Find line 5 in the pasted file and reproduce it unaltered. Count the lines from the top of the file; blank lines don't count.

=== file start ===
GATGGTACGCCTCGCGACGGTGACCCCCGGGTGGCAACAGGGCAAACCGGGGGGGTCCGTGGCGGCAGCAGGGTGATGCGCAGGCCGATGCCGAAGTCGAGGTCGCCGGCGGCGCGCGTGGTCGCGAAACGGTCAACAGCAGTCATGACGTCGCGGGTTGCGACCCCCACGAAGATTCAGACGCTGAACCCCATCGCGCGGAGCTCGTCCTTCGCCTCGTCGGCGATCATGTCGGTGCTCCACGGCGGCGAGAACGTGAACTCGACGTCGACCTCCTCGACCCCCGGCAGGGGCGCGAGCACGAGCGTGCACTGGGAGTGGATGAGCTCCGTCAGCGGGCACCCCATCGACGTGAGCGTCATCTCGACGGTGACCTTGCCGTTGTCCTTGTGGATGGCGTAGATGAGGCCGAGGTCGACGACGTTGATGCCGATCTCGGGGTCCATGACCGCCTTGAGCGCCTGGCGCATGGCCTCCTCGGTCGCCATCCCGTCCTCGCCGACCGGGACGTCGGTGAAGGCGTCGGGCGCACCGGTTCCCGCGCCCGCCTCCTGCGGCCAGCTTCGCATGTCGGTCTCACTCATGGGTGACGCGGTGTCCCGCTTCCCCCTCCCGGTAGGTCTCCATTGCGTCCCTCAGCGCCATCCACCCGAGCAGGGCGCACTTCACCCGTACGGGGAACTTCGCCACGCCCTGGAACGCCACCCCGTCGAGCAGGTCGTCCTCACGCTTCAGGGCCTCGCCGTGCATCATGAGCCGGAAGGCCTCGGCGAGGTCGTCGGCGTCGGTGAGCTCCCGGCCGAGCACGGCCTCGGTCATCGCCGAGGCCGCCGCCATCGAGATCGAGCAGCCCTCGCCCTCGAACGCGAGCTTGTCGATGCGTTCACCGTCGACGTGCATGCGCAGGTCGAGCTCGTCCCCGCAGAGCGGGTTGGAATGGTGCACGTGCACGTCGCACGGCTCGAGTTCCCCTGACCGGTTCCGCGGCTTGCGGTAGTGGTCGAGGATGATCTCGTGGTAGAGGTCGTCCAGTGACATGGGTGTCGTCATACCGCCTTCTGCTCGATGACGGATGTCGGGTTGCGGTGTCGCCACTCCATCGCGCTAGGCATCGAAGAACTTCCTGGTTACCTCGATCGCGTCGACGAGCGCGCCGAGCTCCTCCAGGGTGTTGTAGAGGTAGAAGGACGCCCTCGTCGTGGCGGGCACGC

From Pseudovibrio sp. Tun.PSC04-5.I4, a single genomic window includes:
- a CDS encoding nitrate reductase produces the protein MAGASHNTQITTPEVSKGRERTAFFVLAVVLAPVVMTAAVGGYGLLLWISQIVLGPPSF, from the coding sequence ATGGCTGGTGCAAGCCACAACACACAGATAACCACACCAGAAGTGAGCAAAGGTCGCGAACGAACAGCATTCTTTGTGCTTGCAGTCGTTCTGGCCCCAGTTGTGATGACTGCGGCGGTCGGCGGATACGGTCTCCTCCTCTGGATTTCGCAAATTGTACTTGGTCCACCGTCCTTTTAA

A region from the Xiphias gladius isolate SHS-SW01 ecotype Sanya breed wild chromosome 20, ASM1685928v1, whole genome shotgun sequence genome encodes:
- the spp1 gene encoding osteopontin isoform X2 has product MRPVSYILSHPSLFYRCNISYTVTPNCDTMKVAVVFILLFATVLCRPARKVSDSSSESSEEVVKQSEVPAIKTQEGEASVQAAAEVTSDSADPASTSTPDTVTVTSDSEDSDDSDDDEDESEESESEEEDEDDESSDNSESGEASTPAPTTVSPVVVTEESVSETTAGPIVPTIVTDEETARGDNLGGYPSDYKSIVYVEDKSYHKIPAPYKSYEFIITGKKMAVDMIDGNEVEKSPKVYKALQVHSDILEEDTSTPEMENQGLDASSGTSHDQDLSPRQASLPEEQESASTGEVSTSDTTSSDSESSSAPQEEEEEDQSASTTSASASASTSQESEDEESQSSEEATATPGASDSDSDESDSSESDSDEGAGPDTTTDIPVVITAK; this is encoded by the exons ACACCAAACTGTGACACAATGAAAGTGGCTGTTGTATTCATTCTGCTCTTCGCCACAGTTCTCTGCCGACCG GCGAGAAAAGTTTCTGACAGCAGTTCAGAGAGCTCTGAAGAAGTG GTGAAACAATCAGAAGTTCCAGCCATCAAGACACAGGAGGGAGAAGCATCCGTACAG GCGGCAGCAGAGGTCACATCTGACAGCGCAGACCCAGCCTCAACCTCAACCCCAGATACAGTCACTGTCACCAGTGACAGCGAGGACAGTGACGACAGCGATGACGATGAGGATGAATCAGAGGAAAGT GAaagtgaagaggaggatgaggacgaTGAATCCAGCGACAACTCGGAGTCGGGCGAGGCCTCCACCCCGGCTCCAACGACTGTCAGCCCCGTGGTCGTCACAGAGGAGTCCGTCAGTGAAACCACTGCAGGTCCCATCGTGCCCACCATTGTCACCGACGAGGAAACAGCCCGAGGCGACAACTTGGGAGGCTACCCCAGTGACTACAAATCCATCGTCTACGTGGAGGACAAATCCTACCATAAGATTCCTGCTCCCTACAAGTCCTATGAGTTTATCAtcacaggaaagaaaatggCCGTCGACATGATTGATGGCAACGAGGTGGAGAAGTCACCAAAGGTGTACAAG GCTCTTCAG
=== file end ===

- the spp1 gene encoding osteopontin isoform X2 has product MRPVSYILSHPSLFYRCNISYTVTPNCDTMKVAVVFILLFATVLCRPARKVSDSSSESSEEVVKQSEVPAIKTQEGEASVQAAAEVTSDSADPASTSTPDTVTVTSDSEDSDDSDDDEDESEESESEEEDEDDESSDNSESGEASTPAPTTVSPVVVTEESVSETTAGPIVPTIVTDEETARGDNLGGYPSDYKSIVYVEDKSYHKIPAPYKSYEFIITGKKMAVDMIDGNEVEKSPKVYKALQVHSDILEEDTSTPEMENQGLDASSGTSHDQDLSPRQASLPEEQESASTGEVSTSDTTSSDSESSSAPQEEEEEDQSASTTSASASASTSQESEDEESQSSEEATATPGASDSDSDESDSSESDSDEGAGPDTTTDIPVVITAK; this is encoded by the exons ACACCAAACTGTGACACAATGAAAGTGGCTGTTGTATTCATTCTGCTCTTCGCCACAGTTCTCTGCCGACCG GCGAGAAAAGTTTCTGACAGCAGTTCAGAGAGCTCTGAAGAAGTG GTGAAACAATCAGAAGTTCCAGCCATCAAGACACAGGAGGGAGAAGCATCCGTACAG GCGGCAGCAGAGGTCACATCTGACAGCGCAGACCCAGCCTCAACCTCAACCCCAGATACAGTCACTGTCACCAGTGACAGCGAGGACAGTGACGACAGCGATGACGATGAGGATGAATCAGAGGAAAGT GAaagtgaagaggaggatgaggacgaTGAATCCAGCGACAACTCGGAGTCGGGCGAGGCCTCCACCCCGGCTCCAACGACTGTCAGCCCCGTGGTCGTCACAGAGGAGTCCGTCAGTGAAACCACTGCAGGTCCCATCGTGCCCACCATTGTCACCGACGAGGAAACAGCCCGAGGCGACAACTTGGGAGGCTACCCCAGTGACTACAAATCCATCGTCTACGTGGAGGACAAATCCTACCATAAGATTCCTGCTCCCTACAAGTCCTATGAGTTTATCAtcacaggaaagaaaatggCCGTCGACATGATTGATGGCAACGAGGTGGAGAAGTCACCAAAGGTGTACAAG GCTCTTCAG